Ruminations, November 4, 2012
Oh, what tangled webs we weave when first we practice to manipulate currency
— Have you ever gotten yourself into a situation where you can’t extract yourself? And if you try to extract yourself, you make matters worse?
Meet Fed Chief Ben Bernanke and zero interest rates. Bernanke, because of an act of Congress (the Unemployment Act of 1946), is charged with keeping the currency stable and keeping unemployment low. He has attempted to do this primarily by keeping long-term interest rates near zero (through a program that is called quantitative easing – QE for short). It is the goal of the Fed to help create economic expansion by making investment funds available. How’s he doing?
Not so good. Not only are business firms not borrowing money to expand, they are sitting on cash. (Actually, had businesses been spending the cash on hand and, at the same time, availing themselves of the Fed’s largesse, inflation could be moving up a lot faster.) As far as keeping the currency stable, Bernanke has been pretty good but a lot of that “goodness” is due to the fact that the euro and yen are in bad shape. Were they stronger, then the dollar would be weaker. And conversely, were the dollar stronger, then the euro and yen would be weaker. (Actually, this may be part of Bernanke’s sub rosa plan: work with the international community to ensure that the major currencies are of relative equal strength and attempt to right all economies worldwide at the same time. But this is a topic for another time.)
Some economists believe that the Fed should be more active in promoting lower interest rates – though when the rate is close to zero, it would be hard to determine the additional action.
Other economists believe that the Fed has gone too far. Domestically, these folks believe, the Fed has created “asset bubbles,” by encouraging overinvestment in assets driving the price of the asset beyond its value. This occurred before 2007, when real estate prices soared and everyone jumped in the market to cash in. At the same time, the stock market grew to new highs. All this occurred in part because Bernanke and his predecessor kept interest rates low and investors sought a relatively safe investment that paid a higher interest rate than the Fed would pay.
Today, we see housing prices again beginning to grow, the stock market near its all-time high and gold over $1,700 an ounce. Is there a link between the Fed’s policies and the prices of these assets? Bernanke believes this link between the interest rates the Fed sets and the movement of capital investment is overblown. Indeed, he said at the recent Tokyo Conference, “The linkage between advanced-economy monetary policies and international capital flows is looser than is sometimes asserted.” Maybe. How loose is “looser?”
Although we have explored this ad nauseum in past Ruminations, we are beginning to see negative consequences in other countries due to the Fed’s policies. Guido Mantega, Brazil’s Finance minister, said that the Fed’s QE is in fact driving down the dollar and, in an unintended consequence, is driving capital flows into developing nations such as Brazil. From 2007 to 2011, according to Mantega, housing prices in Brazil increased 83 percent – shades of the U.S. housing bubble. Then too, Brazil believes that QE and the capital inflows that QE generated have contributed to inflation in Brazil. Unfortunately, for Brazilians, wage inflation has not kept pace with housing inflation (i.e., bubble), with the result that fewer and fewer Brazilians can afford houses.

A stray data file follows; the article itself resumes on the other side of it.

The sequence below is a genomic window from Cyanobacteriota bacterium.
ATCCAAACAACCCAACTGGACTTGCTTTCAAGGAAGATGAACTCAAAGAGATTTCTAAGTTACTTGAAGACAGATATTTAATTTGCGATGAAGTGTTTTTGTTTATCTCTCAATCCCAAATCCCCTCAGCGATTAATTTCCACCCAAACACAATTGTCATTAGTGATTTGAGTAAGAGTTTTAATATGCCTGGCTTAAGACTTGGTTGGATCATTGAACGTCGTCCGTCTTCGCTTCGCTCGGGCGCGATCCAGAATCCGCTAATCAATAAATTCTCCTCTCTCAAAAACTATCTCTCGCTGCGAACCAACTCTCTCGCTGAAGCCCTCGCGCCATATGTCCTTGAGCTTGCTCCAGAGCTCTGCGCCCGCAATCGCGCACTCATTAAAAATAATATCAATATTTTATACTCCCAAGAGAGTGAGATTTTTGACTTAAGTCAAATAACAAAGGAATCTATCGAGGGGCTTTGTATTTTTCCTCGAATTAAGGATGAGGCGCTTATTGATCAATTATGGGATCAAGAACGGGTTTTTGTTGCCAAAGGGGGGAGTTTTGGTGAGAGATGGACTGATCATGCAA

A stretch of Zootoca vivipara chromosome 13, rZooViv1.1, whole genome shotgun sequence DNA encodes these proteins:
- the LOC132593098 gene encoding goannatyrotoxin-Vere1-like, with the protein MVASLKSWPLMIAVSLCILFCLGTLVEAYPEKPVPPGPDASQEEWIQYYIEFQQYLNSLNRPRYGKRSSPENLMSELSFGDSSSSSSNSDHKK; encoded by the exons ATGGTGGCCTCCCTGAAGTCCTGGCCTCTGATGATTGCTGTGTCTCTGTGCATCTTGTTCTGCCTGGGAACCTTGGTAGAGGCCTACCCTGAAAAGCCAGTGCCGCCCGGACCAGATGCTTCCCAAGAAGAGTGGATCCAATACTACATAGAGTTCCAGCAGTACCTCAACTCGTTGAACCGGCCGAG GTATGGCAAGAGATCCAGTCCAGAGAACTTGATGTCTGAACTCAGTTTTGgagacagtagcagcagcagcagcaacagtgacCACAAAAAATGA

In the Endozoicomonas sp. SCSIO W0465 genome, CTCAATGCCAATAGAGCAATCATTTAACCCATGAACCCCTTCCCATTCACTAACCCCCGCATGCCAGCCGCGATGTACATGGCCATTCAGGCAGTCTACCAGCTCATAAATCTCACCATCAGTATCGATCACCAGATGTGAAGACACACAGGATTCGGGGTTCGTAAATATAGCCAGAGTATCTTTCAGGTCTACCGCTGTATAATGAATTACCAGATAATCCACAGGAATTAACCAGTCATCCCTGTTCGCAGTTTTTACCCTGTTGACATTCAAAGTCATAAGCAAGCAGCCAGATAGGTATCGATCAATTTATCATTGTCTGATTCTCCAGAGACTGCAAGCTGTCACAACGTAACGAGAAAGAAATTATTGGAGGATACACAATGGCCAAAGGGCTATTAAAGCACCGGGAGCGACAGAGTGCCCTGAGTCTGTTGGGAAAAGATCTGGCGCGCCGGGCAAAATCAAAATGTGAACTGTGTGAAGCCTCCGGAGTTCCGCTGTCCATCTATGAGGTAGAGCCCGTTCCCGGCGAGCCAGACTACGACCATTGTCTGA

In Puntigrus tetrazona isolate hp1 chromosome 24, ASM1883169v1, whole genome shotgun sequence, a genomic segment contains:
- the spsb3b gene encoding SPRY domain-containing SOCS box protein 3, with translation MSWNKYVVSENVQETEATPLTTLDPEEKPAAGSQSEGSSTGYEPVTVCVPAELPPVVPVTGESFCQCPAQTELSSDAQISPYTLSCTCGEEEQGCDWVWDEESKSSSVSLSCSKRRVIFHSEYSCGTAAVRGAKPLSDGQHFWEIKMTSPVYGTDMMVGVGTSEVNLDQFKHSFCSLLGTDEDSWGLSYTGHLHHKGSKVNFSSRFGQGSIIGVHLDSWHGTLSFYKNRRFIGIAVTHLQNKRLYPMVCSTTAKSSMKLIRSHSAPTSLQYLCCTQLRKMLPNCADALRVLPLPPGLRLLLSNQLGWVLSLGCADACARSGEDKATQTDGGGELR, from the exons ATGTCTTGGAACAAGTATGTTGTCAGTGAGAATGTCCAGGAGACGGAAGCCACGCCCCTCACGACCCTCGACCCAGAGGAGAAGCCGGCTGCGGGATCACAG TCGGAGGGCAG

But Bernanke has said that Brazil and other similarly situated countries can mitigate their problems by not manipulating their currencies. Fair enough. But coming from a man who has been manipulating the dollar it rings hollow.
But let’s be reasonable, folks. Brazil is a developing country and has a lot of problems. Maybe – just maybe – Mantega is overwrought and Bernanke’s policy isn’t as bad for Brazil as Mantega thinks it is. Maybe we should just listen to a neutral party like the head of the International Monetary Fund, Christine LaGarde. In Tokyo, LaGarde said “Accommodative monetary policies [QE] … could strain the capacity of those [developing] economies to absorb the potentially large flows and could lead to overheating asset price bubbles,” In other words, Mantega is right and Bernanke is wrong.
But what’s the Fed to do? If the Fed drops QE, then the asset bubbles will burst in the U.S. as well as in other countries. Reliving the economic problems of 2007 and 2008 is not an ideal way to go. Well, maybe if Bernanke just began to ease back a little on QE and let the interest rates gradually move up. But international money managers may read this as the end of QE and dump the bubbled assets that they own. For now, it appears Bernanke will continue to do what he has been doing – and more from believing he is correct than believing that QE needs to be halted. Inertia is always easier.
As we said up top, Bernanke is in a situation where he can’t extract himself. And if he tries to extract himself, he may make matters worse.
Quote without comment
Guido Mantega, Brazil’s finance minister, at the Tokyo Conference, October, 2012: “Emerging markets can’t passively endure large and volatile capital flows and currency fluctuations caused by rich countries’ policies … “[A]dvanced countries cannot count on exporting their way out of the crisis at the expense of emerging-market economies.”